15 September 2010

Women Did It Better: Cixi and Ci'an

By Isabel Roman

These two women, especially Cixi--who started her political career as a teenage concubine--ruled the final days of imperial China with an iron hand. They were wives of the Xianfeng Emperor and seized power from the Eight Regent Ministers who governed China upon Xianfeng's death, becoming co-Empress Dowagers to Cixi's son, the Tongzhi Emperor. Cixi was de facto ruler of China from 1861-1908, the year or her death.

It was through shrewd alliances with enemies of the Eight Regent Ministers that Cixi wrestled power from them. Ci'an, the principle wife and more traditionally powerful of the two, wisely allied herself with Cixi but kept herself out of most court meetings. She died in 1881.

Cixi continued to rule China as all Qing emperors had, but times changed. Contact with the West, especially Britain and the Eight-Nation Alliance, had forever changed China's place in the world. Cixi, who was staunchly against Western-style governmental policies, changed too little too late. She installed Han Chinese in positions of power--rather than reserve all top positions for Manchu--and it was a Han Chinese military man, Zeng Guofan, who became general of the Chinese Imperial Army against the Taiping Rebellion.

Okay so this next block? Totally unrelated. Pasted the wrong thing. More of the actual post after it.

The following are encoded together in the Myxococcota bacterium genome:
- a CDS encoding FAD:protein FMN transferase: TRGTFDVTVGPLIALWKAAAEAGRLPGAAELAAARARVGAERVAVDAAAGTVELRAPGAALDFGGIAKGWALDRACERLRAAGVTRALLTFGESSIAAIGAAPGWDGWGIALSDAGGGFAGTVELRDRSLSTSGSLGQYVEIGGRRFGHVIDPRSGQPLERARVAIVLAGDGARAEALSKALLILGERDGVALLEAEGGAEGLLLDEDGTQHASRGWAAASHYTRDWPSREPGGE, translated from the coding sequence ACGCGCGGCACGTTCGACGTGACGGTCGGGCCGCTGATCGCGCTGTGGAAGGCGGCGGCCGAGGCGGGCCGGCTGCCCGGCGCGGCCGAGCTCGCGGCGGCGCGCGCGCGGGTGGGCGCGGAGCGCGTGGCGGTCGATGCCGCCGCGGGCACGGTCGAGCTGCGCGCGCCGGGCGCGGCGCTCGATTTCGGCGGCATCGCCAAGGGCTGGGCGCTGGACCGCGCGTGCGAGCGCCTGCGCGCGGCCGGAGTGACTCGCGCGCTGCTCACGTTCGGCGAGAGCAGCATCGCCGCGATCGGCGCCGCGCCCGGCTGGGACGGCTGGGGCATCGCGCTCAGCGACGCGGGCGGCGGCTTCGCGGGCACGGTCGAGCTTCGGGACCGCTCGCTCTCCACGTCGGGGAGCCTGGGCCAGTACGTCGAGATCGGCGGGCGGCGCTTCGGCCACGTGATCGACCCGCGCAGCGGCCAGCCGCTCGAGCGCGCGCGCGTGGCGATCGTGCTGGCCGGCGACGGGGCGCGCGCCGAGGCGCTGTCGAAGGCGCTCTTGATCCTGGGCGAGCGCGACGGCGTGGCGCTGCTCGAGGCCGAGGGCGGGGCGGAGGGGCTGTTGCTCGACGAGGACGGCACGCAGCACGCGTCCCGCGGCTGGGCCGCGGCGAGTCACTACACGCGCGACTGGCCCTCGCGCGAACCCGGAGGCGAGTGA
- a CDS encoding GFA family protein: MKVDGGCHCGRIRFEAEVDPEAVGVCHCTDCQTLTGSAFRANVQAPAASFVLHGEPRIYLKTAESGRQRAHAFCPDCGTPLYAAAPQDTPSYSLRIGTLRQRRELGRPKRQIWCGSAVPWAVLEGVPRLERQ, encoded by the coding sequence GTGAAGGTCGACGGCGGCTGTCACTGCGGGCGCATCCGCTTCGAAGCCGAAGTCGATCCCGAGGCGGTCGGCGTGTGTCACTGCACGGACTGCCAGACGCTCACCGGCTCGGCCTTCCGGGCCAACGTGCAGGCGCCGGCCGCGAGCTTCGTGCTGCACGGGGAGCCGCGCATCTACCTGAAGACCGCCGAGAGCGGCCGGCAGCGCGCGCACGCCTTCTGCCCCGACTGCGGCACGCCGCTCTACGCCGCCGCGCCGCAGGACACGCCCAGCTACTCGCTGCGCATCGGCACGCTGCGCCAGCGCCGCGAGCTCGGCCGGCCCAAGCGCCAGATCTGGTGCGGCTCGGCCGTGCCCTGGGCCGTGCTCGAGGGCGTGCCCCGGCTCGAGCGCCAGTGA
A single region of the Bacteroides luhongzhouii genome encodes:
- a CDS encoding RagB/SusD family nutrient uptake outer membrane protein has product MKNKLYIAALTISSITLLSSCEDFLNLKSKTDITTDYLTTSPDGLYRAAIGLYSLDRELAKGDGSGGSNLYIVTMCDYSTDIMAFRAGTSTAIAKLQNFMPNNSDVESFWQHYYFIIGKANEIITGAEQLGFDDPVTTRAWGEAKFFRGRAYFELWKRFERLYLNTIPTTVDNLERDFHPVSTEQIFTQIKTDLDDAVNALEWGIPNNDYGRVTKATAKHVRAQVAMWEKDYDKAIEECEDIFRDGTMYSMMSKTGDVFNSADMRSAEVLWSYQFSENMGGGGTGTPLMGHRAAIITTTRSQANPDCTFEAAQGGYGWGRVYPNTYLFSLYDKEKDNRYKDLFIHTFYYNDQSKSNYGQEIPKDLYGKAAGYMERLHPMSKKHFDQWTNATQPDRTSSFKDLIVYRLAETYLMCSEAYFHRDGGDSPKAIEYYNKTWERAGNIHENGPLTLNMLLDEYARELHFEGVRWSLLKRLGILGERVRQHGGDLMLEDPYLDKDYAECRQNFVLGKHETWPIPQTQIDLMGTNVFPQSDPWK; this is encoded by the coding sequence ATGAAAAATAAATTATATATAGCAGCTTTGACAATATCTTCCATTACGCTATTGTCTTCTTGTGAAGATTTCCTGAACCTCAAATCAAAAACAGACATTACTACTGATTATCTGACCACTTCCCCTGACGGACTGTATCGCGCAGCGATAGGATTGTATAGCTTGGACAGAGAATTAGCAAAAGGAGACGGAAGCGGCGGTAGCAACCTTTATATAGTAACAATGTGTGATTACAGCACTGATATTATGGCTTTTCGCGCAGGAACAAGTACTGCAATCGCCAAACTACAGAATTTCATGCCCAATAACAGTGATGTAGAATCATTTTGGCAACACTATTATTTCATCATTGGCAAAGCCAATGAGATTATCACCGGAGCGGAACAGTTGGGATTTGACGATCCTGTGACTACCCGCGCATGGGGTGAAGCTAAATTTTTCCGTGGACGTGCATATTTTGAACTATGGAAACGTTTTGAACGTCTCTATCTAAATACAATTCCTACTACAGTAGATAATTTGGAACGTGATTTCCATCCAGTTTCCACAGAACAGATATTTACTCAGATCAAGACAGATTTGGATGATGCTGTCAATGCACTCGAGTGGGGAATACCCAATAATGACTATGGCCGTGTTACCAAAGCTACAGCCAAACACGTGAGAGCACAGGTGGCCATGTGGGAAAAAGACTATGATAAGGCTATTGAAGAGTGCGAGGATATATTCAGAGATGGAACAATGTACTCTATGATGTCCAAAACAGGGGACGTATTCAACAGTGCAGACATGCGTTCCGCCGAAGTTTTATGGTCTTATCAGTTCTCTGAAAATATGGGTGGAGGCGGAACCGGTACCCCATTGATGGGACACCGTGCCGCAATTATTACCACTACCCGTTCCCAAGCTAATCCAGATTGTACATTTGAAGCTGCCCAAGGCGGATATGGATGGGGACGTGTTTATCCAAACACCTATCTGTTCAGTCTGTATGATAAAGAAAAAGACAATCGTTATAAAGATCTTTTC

Though Cixi attempted minor reforms of the bloated bureaucracy, China is a vast country and corruption was rampant. Cixi was also reluctant to give up her authority. Her nephew, the Guangxu Emperor, attempted to initiate the Hundred Days Reform, but Cixi lead a coup against him in 1898. She kept him under house arrest until his death in 1908, a mere 17 days after Cixi died.

But the question remains: How did Cixi and Ci'an do it better, ruling all of China for nearly 50 years? The times forced them, and indeed all of China, to change, but they also managed to bend an entire nation to their powerful wills.